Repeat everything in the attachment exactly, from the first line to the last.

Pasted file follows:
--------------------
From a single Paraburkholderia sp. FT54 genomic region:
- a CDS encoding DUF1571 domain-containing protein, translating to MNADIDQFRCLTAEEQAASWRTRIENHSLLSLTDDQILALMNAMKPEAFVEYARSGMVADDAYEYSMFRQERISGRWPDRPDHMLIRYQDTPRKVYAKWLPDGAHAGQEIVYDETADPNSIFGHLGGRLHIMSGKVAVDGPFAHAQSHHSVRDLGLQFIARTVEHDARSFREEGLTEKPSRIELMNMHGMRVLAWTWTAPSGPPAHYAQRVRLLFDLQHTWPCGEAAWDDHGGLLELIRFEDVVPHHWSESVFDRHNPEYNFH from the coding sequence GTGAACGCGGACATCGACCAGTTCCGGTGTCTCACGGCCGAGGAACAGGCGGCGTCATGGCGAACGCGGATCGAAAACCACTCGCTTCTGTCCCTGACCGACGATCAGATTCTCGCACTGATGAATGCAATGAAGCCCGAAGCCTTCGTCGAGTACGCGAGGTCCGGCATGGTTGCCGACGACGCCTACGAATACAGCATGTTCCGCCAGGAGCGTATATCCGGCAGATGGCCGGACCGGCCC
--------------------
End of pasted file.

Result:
From a single Paraburkholderia sp. FT54 genomic region:
- a CDS encoding DUF1571 domain-containing protein, translating to MNADIDQFRCLTAEEQAASWRTRIENHSLLSLTDDQILALMNAMKPEAFVEYARSGMVADDAYEYSMFRQERISGRWPDRPDHMLIRYQDTPRKVYAKWLPDGAHAGQEIVYDETADPNSIFGHLGGRLHIMSGKVAVDGPFAHAQSHHSVRDLGLQFIARTVEHDARSFREEGLTEKPSRIELMNMHGMRVLAWTWTAPSGPPAHYAQRVRLLFDLQHTWPCGEAAWDDHGGLLELIRFEDVVPHHWSESVFDRHNPEYNFH from the coding sequence GTGAACGCGGACATCGACCAGTTCCGGTGTCTCACGGCCGAGGAACAGGCGGCGTCATGGCGAACGCGGATCGAAAACCACTCGCTTCTGTCCCTGACCGACGATCAGATTCTCGCACTGATGAATGCAATGAAGCCCGAAGCCTTCGTCGAGTACGCGAGGTCCGGCATGGTTGCCGACGACGCCTACGAATACAGCATGTTCCGCCAGGAGCGTATATCCGGCAGATGGCCGGACCGGCCC